ESA GNC Conference Papers Repository
Recent Trends in Computational Guidance and Control for Space Applications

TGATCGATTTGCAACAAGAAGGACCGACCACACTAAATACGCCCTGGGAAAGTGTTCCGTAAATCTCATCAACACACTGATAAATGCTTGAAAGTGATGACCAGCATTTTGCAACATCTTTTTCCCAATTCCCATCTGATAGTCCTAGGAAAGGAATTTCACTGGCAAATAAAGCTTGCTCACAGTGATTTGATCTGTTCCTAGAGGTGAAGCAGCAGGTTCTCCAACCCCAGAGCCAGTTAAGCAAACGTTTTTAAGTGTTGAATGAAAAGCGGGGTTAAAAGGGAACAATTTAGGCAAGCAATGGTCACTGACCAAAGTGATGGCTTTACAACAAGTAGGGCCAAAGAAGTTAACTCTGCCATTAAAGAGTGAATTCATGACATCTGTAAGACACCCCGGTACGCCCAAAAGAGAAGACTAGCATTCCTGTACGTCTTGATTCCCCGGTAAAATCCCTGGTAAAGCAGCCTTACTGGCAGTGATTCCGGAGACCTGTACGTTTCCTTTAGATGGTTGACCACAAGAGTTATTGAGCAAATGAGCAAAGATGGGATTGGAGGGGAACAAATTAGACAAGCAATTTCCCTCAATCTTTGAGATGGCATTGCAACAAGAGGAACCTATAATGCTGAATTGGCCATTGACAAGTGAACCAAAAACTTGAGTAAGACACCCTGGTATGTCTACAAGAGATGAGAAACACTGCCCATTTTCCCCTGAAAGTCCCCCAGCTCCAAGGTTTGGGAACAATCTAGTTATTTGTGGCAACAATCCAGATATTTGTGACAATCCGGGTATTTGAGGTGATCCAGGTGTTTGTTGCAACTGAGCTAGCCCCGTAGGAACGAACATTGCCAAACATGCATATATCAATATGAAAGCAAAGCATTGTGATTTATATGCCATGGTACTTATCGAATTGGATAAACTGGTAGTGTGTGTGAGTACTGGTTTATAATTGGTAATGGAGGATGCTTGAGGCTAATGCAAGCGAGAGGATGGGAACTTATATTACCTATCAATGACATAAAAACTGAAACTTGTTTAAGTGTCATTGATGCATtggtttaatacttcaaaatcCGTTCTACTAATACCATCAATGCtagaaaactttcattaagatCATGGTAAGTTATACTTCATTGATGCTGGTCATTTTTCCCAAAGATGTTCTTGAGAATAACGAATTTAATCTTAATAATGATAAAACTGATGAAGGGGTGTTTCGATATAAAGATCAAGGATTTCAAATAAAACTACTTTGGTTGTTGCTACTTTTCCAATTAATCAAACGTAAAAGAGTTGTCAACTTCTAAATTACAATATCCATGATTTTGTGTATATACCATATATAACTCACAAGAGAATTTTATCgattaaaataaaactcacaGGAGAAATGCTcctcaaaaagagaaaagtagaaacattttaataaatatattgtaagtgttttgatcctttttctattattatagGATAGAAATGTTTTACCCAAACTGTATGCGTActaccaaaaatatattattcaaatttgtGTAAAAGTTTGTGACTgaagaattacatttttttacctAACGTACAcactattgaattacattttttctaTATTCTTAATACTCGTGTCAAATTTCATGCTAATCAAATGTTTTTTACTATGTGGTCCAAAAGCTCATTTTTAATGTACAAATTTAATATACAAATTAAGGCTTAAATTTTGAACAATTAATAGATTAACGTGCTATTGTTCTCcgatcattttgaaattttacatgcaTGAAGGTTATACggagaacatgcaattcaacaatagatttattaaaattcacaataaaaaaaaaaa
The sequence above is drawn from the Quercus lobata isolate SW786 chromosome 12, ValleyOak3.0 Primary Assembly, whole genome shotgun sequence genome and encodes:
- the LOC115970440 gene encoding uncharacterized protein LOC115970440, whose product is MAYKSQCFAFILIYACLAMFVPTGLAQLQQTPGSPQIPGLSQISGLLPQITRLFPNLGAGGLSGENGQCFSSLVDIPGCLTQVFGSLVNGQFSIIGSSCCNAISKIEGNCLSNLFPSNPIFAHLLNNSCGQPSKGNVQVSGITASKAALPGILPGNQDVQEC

This paper presents a survey of the most recent literature developments in the field of computational guidance and control for space applications. In recent years, the space sector has changed significantly, shifting towards solutions requiring increased performance and autonomy. This change has also been accelerated by the technical and economic needs of the new space approach. However, traditional guidance and control techniques cannot always meet the increasing requirements of autonomy and performance. For this reason, computational guidance and control has become of increasing interest to the aerospace sector. In contrast to traditional guidance and control, computational guidance and control generates commands in real time by using on-board numerical computation. It represents, therefore, a fundamental step on the way to system autonomy and autonomous operations, with the potential to increase system capabilities and reduce operational costs. On-board computation introduces, however, a series of challenges, including the need to develop algorithms which are computationally efficient, reliable and robust. The literature has classified computational guidance and control techniques into two major categories, namely model-based and data-based. The model-based category encompasses all techniques in which the guidance and control laws are explicitly related to the system dynamic and kinematic models. On the contrary, data-based techniques infer guidance and control laws from a set of data, derived from the models, but do not explicitly use such models in the algorithm itself. Model-based guidance and control includes optimal control, model predictive control and convex optimisation. For the specific case of space attitude re-orientation manoeuvres, additional techniques are path planning and artificial potential functions. The general concept behind the Model Predictive Control (MPC) framework is to solve an optimal control problem repeatedly, for example whenever new measurements are available. The MPC implements only the first element of the returned solution, and the process is then repeated. By doing so, the system is better able to cope autonomously with model uncertainties, failures, or errors. For spacecraft with limited on-board capability, having to repeatedly solve an optimisation problem on-board could represent a challenge. In this case, explicit implementations of the MPC have been proposed, in which the guidance and control laws are precomputed offline and implemented on-board using look-up tables or simple functions. If the optimal control problem of the MPC is convex, or if it can be convexified, convex optimisation can be used directly. If the problem cannot be convexified, the solution can be found by sequentially solving a convex approximation of the original non-convex problem. Convex optimisation can be used either repeatedly in the context of an MPC framework, or as a single function call to generate guidance and control laws, e.g. at the beginning of an attitude re-orientation manoeuvre. Convex optimisation has received increased attention in recent years, also due to its suitability to on-board implementation. In fact, if the optimal control problem is convex, it can be solved reliably and efficiently on-board. Convex optimisation has been successfully applied to the space sector with the notable examples of the SpaceX rocket booster landing and of the Mars pinpoint landing demonstration aboard the Masten Xombie sounding rocket. Model-based guidance techniques, not based on optimisation, have been increasingly explored in recent years, as guidance strategies employed in other engineering fields, such as robotics, are being applied to spacecraft. Among these strategies, of particular importance are path planning and artificial potential field methods, due to their applicability to spacecraft autonomous attitude manoeuvres. Path planning algorithms have been applied for decades to ground vehicles and robotic manipulators. These algorithms consist of techniques to find the best route between two points of a graph representing the search space of a problem. For spacecraft re-orientation applications, the literature has proposed different attitude representation conventions and various cost functions associated to the graph search algorithm. Each approach comes with advantages and disadvantages, which will be analysed in the paper. Along with path planning, Artificial Potential Function (APF) techniques have been developed in the field of robotics, and are now also considered for space applications, to track or maintain a specific reference under a set of constraints. The main idea behind these methods is to synthetise the controller using a potential function. This function is specifically built to grant asymptotic stability to the system, according to Lyapunovs second stability theorem. This formulation grants flexibility to accommodate system constraints, in a computationally light-weight and efficient manner. Data-based guidance and control laws are mainly based on Artificial Intelligence (AI) technologies, and generate guidance commands after training an algorithm with a large set of data. The interest of the space sector towards AI has accelerated in the last years due to the greater maturity of the technology. Some of the most powerful examples lie in the area of machine learning, like reinforcement learning, supervised learning and deep learning. These algorithms are used to extract patterns from large amounts of data derived from complex nonlinear dynamical and kinematical models. Examples of such data can be numerical solutions of an optimal control problem. The patterns extracted from the data allow the system to identify, in a short computational time, the critical parameters needed to relate the state and control variables. Creating a sufficiently large dataset for training the algorithm requires a considerable computational effort, though, and for certain methods optimality cannot be guaranteed due to the lack of theoretical support derived from the optimality conditions. Advancements made in the last years span several research directions and open a wide variety of opportunities and challenges, which need to be examined to guide further exploration. In this paper, both model-based and data-based techniques and applications are presented. The considered techniques include model predictive control, convex optimisation and machine learning. In addition, for the implementation of autonomous attitude manoeuvres, path planning methods and artificial potential function methods are analysed. These techniques have been applied, in the literature, to a range of different applications. The applications discussed in this paper include, in addition to attitude manoeuvres, powered descent landing guidance, low-thrust orbital transfers, proximity operations and station keeping.